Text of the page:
Materials and Methods
Development of the CASANOVA Clustering Algorithm
A typical qHTS assay in Tox21 generates concentration-response data multiple times for each compound. Rather than referring to these multiple observations on each compound across concentrations as “replicates” we refer to them as “repeats.” In typical experimental designs “replication” refers to repeating the experiment several times under identical experimental conditions. This is not the case with qHTS studies. In qHTS, for a given compound the experiment is often repeated by varying suppliers, laboratories/agencies (sites) preparing the library, chemical purity, etc. In each instance a concentration curve is obtained and these concentrations curves cannot be viewed as conventional replicates.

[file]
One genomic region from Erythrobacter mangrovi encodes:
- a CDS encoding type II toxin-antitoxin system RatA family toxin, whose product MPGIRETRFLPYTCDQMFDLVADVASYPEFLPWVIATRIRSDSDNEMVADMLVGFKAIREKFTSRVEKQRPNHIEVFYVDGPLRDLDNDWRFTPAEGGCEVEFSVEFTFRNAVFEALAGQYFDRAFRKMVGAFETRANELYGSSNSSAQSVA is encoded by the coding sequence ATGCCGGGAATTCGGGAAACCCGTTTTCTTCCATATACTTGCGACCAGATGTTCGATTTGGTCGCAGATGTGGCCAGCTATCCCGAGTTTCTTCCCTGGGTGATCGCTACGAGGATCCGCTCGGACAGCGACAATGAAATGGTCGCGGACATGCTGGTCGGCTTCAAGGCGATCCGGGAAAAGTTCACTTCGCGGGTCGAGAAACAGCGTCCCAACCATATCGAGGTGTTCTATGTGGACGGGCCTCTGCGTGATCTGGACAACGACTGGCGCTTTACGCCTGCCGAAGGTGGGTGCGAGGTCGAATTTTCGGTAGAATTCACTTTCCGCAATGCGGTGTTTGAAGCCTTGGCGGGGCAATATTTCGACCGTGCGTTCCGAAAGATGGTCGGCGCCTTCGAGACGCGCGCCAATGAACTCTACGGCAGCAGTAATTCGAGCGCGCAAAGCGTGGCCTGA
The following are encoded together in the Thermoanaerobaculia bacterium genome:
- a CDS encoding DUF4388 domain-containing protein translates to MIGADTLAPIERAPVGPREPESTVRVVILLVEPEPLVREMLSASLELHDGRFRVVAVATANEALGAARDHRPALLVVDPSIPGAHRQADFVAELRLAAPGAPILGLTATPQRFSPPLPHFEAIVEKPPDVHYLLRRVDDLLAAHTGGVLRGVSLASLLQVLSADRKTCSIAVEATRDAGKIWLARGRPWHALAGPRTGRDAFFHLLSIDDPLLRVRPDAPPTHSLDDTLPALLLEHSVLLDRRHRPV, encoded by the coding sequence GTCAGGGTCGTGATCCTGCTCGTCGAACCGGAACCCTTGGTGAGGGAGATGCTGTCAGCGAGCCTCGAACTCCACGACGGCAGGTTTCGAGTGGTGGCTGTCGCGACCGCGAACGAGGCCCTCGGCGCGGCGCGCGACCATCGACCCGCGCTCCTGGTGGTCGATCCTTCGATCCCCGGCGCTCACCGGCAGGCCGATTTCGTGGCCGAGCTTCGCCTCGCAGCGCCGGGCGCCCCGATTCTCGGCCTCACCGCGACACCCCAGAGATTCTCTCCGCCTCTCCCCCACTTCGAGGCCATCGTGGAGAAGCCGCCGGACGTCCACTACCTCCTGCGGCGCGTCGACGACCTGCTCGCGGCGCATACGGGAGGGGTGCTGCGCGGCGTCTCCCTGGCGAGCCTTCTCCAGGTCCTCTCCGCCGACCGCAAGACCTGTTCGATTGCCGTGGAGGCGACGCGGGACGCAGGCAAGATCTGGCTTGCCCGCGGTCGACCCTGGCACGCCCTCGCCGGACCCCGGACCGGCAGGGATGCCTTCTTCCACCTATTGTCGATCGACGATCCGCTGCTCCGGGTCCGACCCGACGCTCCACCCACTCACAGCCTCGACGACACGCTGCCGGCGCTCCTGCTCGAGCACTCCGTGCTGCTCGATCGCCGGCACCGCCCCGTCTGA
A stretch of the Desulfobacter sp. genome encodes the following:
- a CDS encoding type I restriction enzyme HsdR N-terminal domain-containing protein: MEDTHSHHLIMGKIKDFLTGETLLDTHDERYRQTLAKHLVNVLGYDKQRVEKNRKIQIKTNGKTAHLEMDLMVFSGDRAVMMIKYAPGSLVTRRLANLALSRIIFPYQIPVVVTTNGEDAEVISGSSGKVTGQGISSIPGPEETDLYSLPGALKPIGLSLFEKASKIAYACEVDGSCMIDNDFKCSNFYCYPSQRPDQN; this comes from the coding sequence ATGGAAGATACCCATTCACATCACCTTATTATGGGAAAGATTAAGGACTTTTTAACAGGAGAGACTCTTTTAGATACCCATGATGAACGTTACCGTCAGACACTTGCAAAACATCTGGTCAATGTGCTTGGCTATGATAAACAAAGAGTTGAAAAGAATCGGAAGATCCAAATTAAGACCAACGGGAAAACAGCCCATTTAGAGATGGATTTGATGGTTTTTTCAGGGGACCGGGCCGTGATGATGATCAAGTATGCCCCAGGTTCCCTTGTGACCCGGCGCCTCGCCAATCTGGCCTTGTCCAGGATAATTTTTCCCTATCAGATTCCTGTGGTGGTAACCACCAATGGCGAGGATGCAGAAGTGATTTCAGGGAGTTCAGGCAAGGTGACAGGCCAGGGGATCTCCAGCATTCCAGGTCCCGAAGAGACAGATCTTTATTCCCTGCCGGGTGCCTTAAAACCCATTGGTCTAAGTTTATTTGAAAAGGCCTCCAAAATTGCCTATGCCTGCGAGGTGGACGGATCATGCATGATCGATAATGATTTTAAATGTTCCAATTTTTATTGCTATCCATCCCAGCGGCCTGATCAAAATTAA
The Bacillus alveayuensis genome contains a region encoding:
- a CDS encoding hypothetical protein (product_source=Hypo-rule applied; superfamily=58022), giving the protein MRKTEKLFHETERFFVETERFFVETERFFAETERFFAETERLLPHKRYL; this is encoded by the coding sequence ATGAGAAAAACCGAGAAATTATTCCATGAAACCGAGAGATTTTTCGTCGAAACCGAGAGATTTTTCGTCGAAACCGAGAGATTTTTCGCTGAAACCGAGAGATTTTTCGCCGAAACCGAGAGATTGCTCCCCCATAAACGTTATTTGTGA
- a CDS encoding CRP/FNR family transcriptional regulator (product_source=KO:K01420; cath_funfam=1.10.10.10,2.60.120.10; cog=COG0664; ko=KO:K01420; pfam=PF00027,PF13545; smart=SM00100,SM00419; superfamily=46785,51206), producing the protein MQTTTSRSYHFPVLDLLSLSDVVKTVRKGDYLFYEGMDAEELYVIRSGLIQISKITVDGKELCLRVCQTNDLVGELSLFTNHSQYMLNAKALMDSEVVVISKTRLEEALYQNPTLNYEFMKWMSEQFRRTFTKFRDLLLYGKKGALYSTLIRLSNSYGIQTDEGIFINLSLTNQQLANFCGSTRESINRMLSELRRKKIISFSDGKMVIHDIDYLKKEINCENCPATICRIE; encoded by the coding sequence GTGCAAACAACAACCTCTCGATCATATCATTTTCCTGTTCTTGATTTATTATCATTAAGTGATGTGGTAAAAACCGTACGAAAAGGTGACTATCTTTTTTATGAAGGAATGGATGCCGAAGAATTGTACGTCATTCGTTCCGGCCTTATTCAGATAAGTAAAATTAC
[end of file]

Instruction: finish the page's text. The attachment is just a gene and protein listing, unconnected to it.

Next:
We developed an automated clustering algorithm called CASANOVA to cluster intrachemical responses into single clusters using classical two-way analysis of variance (ANOVA). The workflow for CASANOVA is presented in Supplementary Figure 1. First, concentration-response repeats having all responses across the concentration range located entirely within the noise band are removed, where the noise band is defined as ± 3 standard deviations (σ) of the response at the lowest concentration tested in the experiment. qHTS studies typically base the assay detection limit on the variation in the DMSO negative controls (Hsieh et al., 2015), the DMSO controls and the lowest concentration (Huang et al., 2011), or the first two concentrations (Filer et al., 2017). Defining the detection limit based on just the DMSO negative controls could be problematic for antagonist assays in which the response at the lowest tested concentration relies on two different components: the DMSO controls and the agonist response needed to activate a nuclear hormone receptor. To be consistent across assay types and other studies in the literature, we chose to base the assay detection limit on the first tested concentration. In many, but not all, assays the variation in the DMSO negative control wells is very similar to the variation at the lowest tested concentration (Supplementary Figure 2).